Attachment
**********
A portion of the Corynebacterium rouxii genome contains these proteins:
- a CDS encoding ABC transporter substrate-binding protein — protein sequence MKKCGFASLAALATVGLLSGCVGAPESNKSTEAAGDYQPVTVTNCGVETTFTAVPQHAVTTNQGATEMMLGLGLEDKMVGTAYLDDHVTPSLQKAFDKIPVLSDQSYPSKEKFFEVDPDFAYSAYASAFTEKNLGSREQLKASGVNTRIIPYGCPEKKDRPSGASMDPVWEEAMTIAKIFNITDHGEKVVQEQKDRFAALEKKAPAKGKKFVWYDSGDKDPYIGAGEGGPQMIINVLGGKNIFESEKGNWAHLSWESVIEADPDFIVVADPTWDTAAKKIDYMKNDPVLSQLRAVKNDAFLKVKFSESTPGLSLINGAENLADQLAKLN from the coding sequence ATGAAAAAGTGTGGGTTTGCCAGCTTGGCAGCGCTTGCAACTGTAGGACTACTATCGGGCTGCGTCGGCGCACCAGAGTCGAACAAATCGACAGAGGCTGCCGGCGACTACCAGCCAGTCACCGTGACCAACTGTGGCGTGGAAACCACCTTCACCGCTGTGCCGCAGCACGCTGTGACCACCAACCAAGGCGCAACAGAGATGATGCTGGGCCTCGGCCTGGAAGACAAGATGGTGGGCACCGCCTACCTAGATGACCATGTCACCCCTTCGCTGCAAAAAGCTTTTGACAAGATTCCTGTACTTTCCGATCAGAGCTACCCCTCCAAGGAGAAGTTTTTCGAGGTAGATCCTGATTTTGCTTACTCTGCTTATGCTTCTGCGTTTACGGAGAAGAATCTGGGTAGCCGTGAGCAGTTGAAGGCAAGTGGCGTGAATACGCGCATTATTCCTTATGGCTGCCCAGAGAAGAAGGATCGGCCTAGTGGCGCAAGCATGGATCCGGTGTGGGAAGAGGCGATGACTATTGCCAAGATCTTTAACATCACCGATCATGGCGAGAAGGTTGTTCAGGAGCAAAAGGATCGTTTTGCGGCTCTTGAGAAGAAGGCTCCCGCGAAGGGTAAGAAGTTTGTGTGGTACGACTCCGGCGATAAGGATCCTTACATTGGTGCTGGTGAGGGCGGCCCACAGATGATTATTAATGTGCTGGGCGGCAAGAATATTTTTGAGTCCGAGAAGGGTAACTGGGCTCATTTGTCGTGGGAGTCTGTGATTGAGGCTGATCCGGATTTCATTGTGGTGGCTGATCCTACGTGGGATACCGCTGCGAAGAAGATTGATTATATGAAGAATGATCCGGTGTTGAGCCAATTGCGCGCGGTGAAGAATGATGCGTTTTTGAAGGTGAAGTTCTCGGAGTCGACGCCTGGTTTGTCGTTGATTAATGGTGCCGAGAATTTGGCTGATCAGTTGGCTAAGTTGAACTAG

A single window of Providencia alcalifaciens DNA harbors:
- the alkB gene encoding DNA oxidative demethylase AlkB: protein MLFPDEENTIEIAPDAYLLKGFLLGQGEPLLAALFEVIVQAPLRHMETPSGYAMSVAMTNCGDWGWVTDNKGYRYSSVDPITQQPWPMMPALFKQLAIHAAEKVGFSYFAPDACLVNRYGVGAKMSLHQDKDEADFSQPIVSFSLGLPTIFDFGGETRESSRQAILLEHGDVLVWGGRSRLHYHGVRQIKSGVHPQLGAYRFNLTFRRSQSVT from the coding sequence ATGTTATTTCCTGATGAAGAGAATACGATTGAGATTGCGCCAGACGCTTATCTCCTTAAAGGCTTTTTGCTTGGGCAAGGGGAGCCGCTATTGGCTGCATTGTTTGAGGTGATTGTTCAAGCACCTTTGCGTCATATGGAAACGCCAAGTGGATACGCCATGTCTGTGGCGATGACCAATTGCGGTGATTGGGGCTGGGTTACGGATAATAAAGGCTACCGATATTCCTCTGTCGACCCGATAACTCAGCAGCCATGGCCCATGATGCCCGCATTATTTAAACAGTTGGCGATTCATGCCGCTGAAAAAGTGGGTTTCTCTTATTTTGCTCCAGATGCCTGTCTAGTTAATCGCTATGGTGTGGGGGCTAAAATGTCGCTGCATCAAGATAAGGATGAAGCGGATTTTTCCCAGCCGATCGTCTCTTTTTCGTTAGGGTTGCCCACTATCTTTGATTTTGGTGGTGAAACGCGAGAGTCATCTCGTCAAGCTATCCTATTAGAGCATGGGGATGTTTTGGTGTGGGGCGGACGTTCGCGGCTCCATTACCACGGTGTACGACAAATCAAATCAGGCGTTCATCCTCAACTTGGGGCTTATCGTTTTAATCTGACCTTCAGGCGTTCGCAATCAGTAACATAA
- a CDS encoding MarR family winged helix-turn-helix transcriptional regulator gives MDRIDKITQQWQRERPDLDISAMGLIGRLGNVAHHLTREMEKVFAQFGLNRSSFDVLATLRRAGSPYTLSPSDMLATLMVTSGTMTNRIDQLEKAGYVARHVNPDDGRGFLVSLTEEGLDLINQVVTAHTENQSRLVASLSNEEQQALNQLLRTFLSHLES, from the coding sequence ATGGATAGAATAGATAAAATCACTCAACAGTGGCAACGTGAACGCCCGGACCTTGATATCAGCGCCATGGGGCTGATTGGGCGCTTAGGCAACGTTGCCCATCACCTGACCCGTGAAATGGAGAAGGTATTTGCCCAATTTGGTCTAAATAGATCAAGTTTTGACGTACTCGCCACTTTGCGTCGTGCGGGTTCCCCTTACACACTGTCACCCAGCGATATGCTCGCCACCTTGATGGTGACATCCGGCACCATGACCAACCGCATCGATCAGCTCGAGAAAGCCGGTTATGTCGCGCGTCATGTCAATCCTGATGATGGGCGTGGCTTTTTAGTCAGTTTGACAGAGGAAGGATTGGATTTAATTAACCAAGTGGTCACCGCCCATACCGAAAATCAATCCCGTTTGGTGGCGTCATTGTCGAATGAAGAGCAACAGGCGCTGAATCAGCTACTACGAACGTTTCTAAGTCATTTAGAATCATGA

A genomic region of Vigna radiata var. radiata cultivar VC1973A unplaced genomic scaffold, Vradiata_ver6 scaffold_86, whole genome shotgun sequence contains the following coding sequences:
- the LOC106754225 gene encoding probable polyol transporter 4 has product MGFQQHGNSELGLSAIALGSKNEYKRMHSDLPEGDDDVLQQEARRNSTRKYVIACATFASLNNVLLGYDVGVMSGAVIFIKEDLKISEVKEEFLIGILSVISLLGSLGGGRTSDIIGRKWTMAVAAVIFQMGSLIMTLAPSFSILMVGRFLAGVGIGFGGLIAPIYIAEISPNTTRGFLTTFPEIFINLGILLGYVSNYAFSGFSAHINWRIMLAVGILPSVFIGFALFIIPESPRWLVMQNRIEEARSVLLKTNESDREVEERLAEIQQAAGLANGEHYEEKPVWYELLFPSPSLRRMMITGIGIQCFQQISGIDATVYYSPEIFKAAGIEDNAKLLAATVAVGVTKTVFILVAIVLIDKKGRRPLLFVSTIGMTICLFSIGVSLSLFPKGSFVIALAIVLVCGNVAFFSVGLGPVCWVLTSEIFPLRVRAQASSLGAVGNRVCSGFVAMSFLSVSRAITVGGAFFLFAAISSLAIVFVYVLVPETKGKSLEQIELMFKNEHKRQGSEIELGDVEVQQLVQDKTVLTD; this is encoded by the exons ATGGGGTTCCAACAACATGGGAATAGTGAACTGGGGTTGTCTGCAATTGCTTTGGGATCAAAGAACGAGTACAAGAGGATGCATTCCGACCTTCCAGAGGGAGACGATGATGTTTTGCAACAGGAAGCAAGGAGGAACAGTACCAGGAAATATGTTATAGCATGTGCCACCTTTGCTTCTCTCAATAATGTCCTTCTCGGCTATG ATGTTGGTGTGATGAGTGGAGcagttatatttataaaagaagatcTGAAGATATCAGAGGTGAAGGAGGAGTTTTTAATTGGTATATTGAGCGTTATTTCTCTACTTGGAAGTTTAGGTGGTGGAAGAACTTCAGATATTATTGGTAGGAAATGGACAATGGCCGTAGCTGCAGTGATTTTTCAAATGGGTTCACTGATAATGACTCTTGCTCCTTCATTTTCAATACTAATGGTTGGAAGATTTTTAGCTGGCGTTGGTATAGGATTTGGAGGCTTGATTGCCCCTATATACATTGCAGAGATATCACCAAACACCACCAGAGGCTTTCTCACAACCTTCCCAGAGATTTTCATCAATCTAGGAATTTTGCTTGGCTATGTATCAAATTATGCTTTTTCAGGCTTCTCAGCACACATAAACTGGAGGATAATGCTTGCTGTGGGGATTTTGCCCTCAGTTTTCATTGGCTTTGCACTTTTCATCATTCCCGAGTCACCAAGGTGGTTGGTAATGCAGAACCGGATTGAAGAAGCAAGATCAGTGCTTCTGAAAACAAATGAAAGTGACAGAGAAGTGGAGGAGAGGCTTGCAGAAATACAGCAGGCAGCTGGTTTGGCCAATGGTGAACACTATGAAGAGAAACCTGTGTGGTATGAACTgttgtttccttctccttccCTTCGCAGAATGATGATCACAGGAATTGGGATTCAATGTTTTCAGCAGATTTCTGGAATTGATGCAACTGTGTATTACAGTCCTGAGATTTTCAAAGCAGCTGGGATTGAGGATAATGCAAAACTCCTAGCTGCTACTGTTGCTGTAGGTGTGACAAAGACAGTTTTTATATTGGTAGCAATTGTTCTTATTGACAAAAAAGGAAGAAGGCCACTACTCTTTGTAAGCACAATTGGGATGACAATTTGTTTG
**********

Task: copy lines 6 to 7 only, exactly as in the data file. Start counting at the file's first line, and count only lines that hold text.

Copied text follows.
A genomic region of Vigna radiata var. radiata cultivar VC1973A unplaced genomic scaffold, Vradiata_ver6 scaffold_86, whole genome shotgun sequence contains the following coding sequences:
- the LOC106754225 gene encoding probable polyol transporter 4 has product MGFQQHGNSELGLSAIALGSKNEYKRMHSDLPEGDDDVLQQEARRNSTRKYVIACATFASLNNVLLGYDVGVMSGAVIFIKEDLKISEVKEEFLIGILSVISLLGSLGGGRTSDIIGRKWTMAVAAVIFQMGSLIMTLAPSFSILMVGRFLAGVGIGFGGLIAPIYIAEISPNTTRGFLTTFPEIFINLGILLGYVSNYAFSGFSAHINWRIMLAVGILPSVFIGFALFIIPESPRWLVMQNRIEEARSVLLKTNESDREVEERLAEIQQAAGLANGEHYEEKPVWYELLFPSPSLRRMMITGIGIQCFQQISGIDATVYYSPEIFKAAGIEDNAKLLAATVAVGVTKTVFILVAIVLIDKKGRRPLLFVSTIGMTICLFSIGVSLSLFPKGSFVIALAIVLVCGNVAFFSVGLGPVCWVLTSEIFPLRVRAQASSLGAVGNRVCSGFVAMSFLSVSRAITVGGAFFLFAAISSLAIVFVYVLVPETKGKSLEQIELMFKNEHKRQGSEIELGDVEVQQLVQDKTVLTD; this is encoded by the exons ATGGGGTTCCAACAACATGGGAATAGTGAACTGGGGTTGTCTGCAATTGCTTTGGGATCAAAGAACGAGTACAAGAGGATGCATTCCGACCTTCCAGAGGGAGACGATGATGTTTTGCAACAGGAAGCAAGGAGGAACAGTACCAGGAAATATGTTATAGCATGTGCCACCTTTGCTTCTCTCAATAATGTCCTTCTCGGCTATG ATGTTGGTGTGATGAGTGGAGcagttatatttataaaagaagatcTGAAGATATCAGAGGTGAAGGAGGAGTTTTTAATTGGTATATTGAGCGTTATTTCTCTACTTGGAAGTTTAGGTGGTGGAAGAACTTCAGATATTATTGGTAGGAAATGGACAATGGCCGTAGCTGCAGTGATTTTTCAAATGGGTTCACTGATAATGACTCTTGCTCCTTCATTTTCAATACTAATGGTTGGAAGATTTTTAGCTGGCGTTGGTATAGGATTTGGAGGCTTGATTGCCCCTATATACATTGCAGAGATATCACCAAACACCACCAGAGGCTTTCTCACAACCTTCCCAGAGATTTTCATCAATCTAGGAATTTTGCTTGGCTATGTATCAAATTATGCTTTTTCAGGCTTCTCAGCACACATAAACTGGAGGATAATGCTTGCTGTGGGGATTTTGCCCTCAGTTTTCATTGGCTTTGCACTTTTCATCATTCCCGAGTCACCAAGGTGGTTGGTAATGCAGAACCGGATTGAAGAAGCAAGATCAGTGCTTCTGAAAACAAATGAAAGTGACAGAGAAGTGGAGGAGAGGCTTGCAGAAATACAGCAGGCAGCTGGTTTGGCCAATGGTGAACACTATGAAGAGAAACCTGTGTGGTATGAACTgttgtttccttctccttccCTTCGCAGAATGATGATCACAGGAATTGGGATTCAATGTTTTCAGCAGATTTCTGGAATTGATGCAACTGTGTATTACAGTCCTGAGATTTTCAAAGCAGCTGGGATTGAGGATAATGCAAAACTCCTAGCTGCTACTGTTGCTGTAGGTGTGACAAAGACAGTTTTTATATTGGTAGCAATTGTTCTTATTGACAAAAAAGGAAGAAGGCCACTACTCTTTGTAAGCACAATTGGGATGACAATTTGTTTG